Trump campaigns with Chuck Grassley and Kim Reynolds. Florida Sen. Rick Scott is visiting New Hampshire, where Democrat Maggie Hassan faces GOP challenger Don Bolduc.

A GOP House

Chamber Republicans would modify how bills are submitted and how the house runs even if they lose the Senate. GOP leaders may remove metal detectors from Jan. 6 pro-Trump rioting.

Proxy voting allows House members to vote remotely through another member. Republicans have accused Democrats of maintaining the COVID-19 pandemic clause. Several news media have mentioned that COVID-19 proxy voters have used it to attend events or campaigns.

In September, Republican House leaders released their Commitment to America. It says the GOP would cut spending, legalize abortion, and change Social Security and Medicare. House Republicans plan to leverage the debt ceiling and government budget deadlines to negotiate spending cuts if they win the midterms.

Senate Republicans haven’t specified what they’d do if they won. Democrats said they’ll try to codify Roe v. Wade, the 1973 Supreme Court judgment that legalized abortion.

Democrats will try to pass parts of their climate change, health care, and tax package that were cut in the Senate to win moderate senators’ backing.

Different Opinions

With Biden in the White House and Republicans in at least one chamber of Congress, divided government is more plausible. The separation would require both parties to work together on fundamental tasks, but not on larger measures like the bipartisan infrastructure law or the Chips Act.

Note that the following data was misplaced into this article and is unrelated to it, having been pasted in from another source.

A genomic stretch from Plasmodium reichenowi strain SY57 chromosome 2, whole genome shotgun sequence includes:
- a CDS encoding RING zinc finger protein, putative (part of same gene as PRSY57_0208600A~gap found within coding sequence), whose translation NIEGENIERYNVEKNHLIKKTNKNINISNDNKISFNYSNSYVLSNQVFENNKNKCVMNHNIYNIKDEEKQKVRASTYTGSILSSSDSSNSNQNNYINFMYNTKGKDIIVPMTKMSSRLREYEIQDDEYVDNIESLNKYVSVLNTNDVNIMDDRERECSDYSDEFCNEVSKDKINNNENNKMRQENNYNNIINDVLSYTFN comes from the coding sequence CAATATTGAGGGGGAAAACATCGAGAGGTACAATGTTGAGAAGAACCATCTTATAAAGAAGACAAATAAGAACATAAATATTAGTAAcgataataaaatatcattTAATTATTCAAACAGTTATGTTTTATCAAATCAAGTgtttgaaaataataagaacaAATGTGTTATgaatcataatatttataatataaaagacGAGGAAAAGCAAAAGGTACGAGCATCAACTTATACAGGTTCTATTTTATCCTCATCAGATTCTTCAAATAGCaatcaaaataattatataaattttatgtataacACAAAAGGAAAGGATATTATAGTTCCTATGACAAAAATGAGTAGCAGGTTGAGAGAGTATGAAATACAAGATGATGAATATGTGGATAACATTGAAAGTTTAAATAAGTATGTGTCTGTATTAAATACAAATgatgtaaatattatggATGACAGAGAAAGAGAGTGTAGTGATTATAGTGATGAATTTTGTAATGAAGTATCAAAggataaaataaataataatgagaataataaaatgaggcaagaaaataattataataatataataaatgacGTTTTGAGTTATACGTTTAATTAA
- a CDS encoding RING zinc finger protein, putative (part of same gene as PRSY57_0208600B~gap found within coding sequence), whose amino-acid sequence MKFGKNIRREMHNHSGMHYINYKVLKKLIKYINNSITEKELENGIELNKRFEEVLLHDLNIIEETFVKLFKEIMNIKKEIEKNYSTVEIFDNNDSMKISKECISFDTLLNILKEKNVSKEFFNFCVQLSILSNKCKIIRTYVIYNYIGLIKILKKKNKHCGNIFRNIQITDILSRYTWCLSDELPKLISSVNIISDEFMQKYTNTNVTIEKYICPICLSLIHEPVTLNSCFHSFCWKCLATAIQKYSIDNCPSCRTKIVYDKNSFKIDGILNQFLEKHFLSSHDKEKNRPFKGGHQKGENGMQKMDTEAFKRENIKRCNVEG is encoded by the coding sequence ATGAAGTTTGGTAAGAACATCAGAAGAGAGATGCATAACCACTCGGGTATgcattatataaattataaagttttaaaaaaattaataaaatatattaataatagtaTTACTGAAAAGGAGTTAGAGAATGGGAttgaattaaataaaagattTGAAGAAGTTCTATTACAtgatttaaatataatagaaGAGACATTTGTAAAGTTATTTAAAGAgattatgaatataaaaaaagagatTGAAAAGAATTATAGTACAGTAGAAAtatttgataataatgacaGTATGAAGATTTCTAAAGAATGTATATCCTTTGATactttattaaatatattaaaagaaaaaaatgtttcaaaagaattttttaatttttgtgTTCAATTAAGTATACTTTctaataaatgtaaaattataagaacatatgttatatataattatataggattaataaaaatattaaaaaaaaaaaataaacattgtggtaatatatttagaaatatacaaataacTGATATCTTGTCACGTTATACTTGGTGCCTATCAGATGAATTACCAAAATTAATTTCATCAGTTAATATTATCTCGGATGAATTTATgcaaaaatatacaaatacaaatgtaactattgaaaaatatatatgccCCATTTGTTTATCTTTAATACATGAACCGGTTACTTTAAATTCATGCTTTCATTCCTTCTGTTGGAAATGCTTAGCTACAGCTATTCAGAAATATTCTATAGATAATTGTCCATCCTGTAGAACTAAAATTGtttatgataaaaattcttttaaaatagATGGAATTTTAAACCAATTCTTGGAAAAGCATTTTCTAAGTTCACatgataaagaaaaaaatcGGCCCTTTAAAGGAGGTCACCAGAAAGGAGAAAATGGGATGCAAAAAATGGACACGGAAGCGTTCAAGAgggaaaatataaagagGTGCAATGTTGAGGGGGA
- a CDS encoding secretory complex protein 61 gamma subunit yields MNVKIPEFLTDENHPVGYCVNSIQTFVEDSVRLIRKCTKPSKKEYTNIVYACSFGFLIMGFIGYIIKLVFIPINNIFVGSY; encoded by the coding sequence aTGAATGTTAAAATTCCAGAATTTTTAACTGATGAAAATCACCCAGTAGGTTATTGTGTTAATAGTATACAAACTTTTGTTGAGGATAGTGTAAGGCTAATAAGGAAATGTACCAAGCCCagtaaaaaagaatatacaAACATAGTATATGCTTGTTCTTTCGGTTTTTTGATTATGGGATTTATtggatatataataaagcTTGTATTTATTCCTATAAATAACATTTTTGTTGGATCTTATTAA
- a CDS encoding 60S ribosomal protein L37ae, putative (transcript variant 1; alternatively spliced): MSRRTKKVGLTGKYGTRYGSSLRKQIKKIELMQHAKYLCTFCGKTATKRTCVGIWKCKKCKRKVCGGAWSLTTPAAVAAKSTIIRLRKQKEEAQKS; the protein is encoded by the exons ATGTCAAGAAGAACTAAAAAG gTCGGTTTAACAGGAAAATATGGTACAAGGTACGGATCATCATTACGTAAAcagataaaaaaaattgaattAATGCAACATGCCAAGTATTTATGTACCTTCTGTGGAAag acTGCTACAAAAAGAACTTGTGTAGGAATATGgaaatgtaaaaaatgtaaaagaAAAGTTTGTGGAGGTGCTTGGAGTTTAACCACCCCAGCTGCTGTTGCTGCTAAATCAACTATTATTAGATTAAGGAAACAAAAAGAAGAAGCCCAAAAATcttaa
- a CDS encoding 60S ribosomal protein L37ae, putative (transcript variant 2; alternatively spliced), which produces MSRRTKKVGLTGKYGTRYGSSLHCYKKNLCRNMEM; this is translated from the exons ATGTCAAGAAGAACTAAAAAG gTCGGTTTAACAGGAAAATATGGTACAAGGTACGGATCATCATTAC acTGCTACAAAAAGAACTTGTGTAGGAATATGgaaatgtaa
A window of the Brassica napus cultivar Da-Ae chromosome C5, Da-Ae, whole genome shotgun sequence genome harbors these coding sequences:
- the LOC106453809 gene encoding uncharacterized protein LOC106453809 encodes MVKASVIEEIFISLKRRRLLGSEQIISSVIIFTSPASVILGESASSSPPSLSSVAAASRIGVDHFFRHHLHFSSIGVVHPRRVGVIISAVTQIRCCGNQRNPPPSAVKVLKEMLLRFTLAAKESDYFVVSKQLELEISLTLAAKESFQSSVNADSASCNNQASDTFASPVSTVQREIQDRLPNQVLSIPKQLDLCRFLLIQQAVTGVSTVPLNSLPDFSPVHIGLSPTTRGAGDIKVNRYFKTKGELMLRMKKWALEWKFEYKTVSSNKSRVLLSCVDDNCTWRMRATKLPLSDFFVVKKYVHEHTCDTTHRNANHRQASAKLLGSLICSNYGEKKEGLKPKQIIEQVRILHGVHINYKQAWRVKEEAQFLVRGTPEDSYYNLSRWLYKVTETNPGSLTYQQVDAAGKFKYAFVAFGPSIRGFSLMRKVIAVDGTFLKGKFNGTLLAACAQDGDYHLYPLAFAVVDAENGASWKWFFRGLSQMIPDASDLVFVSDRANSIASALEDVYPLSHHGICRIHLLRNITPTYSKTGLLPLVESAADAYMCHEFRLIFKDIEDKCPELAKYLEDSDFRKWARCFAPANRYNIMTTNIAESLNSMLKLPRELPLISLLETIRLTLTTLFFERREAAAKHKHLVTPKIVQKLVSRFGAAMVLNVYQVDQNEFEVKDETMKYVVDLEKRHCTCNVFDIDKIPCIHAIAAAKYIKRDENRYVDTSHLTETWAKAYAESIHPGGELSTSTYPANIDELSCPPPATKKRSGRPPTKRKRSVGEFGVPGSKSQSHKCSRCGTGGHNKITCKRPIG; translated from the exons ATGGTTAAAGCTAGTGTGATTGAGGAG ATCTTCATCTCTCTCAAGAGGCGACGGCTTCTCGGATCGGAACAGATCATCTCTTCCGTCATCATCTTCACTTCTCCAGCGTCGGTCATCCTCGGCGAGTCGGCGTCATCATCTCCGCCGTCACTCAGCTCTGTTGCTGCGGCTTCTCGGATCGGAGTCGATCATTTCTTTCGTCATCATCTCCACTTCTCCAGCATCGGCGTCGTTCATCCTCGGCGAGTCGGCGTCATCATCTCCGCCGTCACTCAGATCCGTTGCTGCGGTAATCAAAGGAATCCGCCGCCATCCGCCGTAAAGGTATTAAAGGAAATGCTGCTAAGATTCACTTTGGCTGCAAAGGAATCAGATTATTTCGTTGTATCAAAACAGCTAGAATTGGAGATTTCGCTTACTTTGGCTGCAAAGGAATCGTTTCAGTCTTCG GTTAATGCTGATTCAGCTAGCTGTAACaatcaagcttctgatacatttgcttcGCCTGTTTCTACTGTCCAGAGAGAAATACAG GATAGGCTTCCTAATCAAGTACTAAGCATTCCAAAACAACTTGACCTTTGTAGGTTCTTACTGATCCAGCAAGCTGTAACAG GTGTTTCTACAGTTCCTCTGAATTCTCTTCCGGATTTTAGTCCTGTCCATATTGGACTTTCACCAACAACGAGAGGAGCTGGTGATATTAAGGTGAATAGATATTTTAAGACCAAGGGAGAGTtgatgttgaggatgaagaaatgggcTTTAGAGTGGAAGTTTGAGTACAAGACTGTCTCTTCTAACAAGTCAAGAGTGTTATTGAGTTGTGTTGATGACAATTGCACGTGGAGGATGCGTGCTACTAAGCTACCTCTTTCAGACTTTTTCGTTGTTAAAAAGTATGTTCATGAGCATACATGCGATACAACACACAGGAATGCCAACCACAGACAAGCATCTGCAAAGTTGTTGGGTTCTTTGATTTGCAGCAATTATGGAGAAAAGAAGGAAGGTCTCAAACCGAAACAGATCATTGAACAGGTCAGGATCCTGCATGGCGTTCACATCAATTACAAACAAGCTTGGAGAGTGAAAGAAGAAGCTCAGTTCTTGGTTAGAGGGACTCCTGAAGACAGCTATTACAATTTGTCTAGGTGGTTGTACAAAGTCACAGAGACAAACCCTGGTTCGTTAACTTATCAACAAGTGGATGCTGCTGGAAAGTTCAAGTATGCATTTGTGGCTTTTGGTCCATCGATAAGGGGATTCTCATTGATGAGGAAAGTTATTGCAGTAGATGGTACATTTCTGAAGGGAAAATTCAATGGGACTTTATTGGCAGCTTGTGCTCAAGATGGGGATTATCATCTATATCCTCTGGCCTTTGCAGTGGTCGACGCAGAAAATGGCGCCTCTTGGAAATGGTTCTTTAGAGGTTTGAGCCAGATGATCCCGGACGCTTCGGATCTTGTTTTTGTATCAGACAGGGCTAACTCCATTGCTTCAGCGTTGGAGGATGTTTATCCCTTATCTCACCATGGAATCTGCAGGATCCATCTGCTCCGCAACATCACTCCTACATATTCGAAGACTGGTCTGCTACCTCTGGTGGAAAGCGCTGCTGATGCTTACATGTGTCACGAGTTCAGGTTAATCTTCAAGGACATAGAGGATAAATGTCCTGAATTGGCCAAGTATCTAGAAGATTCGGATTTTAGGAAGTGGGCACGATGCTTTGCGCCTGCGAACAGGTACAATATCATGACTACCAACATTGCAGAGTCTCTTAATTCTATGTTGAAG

Tevi Troy, senior fellow of the Presidential Leadership Initiative at the Bipartisan Policy Center and former deputy HHS secretary in the Bush administration, warned last week that losing the Senate “would have terrible repercussions for Biden’s ability to bring individuals into office.”

“If Biden appoints someone for his administration, he gets them through,” Troy remarked. “Not if you have a Republican Senate and 52 or 53 votes,” Troy said probes against the Biden administration and congressional oversight hearings would be vital if Republicans win the House, but he warned GOP leaders not to make that their main emphasis.

“If McCarthy is smart—and he claims he’s learned from 2010—he’ll see these probes as a pressure valve,” Troy added, referring to House Republican Leader Kevin McCarthy.

“If McCarthy’s wise, it can’t be the incoming Congress’s main focus,” he said. Nobody votes for Republicans to investigate. Americans want policy victories and successes. I think Congress does oversight. But I think supervision alone will fail.”

Timeline of Events Through Midterms

History shows that the president’s party loses seats and frequently controls Congress in the first midterm election. In 1994, Democrats lost 54 House seats, ending a majority they’d enjoyed since 1955. Democrats lost nine Senate seats, becoming the minority party for the first time since 1987.

In 2002, George W. Bush’s first midterms, Republicans gained eight House seats. The GOP gained 1 Senate seat. In 2010, Obama’s first midterm, Democrats lost 64 House seats. Democrats went from 57 seats with two independents to 51 seats with two independents.

In Trump’s first midterm, Republicans lost 42 House seats. According to House and Senate statistics, Republicans won two Senate seats that year.